U.S. President Joe Biden toured a Pfizer COVID-19 vaccine manufacturing plant Friday afternoon outside Kalamazoo, Michigan, where he touted his administration’s plans to distribute the vaccine to Americans, even as winter weather across the country caused delays.
"We're now on track to have enough vaccine supply for all Americans by the end of July. That doesn't mean it'll be in all Americans' arms, but enough vaccine will be available," Biden said.
The president acknowledged that winter weather across much of the country is currently “slowing up the distribution," but said his administration is on track to reach its goal of administering 100 million shots in its first 100 days.
White House officials said earlier Friday that the winter storms in the Midwest and South had delayed the delivery of 6 million vaccines, which is impacting every state. The delayed doses of both Pfizer and Moderna vaccines represents three days' worth of shipments.
Even the president's trip to see Pfizer's largest plant was delayed a day because of a storm affecting Washington.
During his tour of the Pfizer plant, Biden walked through an area called the “freezer farm,” where vaccine doses are stored in ultra-cold conditions. Wearing two face masks, the president spoke with some of the plant’s workers. He was joined by Michigan Gov. Gretchen Whitmer, Pfizer CEO Albert Bourla and White House coronavirus response coordinator Jeff Zients.
Speaking before Biden, Bourla said Pfizer would more than double vaccine production capacity in the coming weeks. Currently it averages 5 million doses per week. He said the increase was the result in part of improvements in the manufacturing processes at the plant.
In his remarks, the president touted the vaccine’s safety and encouraged everyone to get vaccinated.
"If there's one message to cut through to everyone in this country, it's this: The vaccines are safe,” he said.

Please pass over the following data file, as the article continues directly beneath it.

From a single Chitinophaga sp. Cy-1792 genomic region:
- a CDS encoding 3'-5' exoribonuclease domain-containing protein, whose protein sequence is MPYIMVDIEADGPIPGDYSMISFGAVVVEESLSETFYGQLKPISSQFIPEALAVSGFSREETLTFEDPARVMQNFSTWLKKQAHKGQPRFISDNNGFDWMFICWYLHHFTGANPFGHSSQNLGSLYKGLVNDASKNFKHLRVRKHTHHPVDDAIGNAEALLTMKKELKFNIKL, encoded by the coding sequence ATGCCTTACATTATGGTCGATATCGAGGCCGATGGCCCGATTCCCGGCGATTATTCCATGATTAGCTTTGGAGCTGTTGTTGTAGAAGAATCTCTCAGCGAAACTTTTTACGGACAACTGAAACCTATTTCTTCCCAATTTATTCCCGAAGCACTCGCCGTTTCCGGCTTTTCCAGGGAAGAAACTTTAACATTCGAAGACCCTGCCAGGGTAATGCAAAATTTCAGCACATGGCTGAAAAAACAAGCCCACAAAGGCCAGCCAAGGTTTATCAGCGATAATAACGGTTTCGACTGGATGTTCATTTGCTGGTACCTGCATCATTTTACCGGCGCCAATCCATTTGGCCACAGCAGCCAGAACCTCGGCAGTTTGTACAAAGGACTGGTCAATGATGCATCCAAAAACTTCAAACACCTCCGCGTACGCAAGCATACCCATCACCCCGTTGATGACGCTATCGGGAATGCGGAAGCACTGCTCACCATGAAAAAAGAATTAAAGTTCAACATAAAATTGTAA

Earlier Friday, Pfizer and its pharmaceutical partner BioNTech said a new study they conducted indicates their COVID-19 vaccine can remain effective when stored in standard freezers for up to two weeks.
The finding is a significant development since one of the initial drawbacks of the Pfizer-BioNTech COVID-19 vaccine was that it was required to be stored in ultra-low-temperature freezers not commonly found in standard clinics and pharmacies.
In a statement posted on Pfizer’s website Friday, the companies said they have submitted the new data to the U.S. Food and Drug Administration (FDA) demonstrating their vaccine is stable when stored at -25°C to -15°C, temperatures commonly found in pharmaceutical freezers and refrigerators.
Also Friday, the U.S. Centers for Disease Control and Prevention (CDC) said that data collected in the first month of vaccinations in the United States have found no concerning new issues with either the Pfizer- BioNTech vaccine or the Moderna vaccine.
It said data collected from the administration of 13.8 million doses of vaccines between December 14, 2020, and January 13, 2021, showed 6,994 reports of adverse events after vaccination, with 90.8% of them classified as nonserious and 9.2% as serious.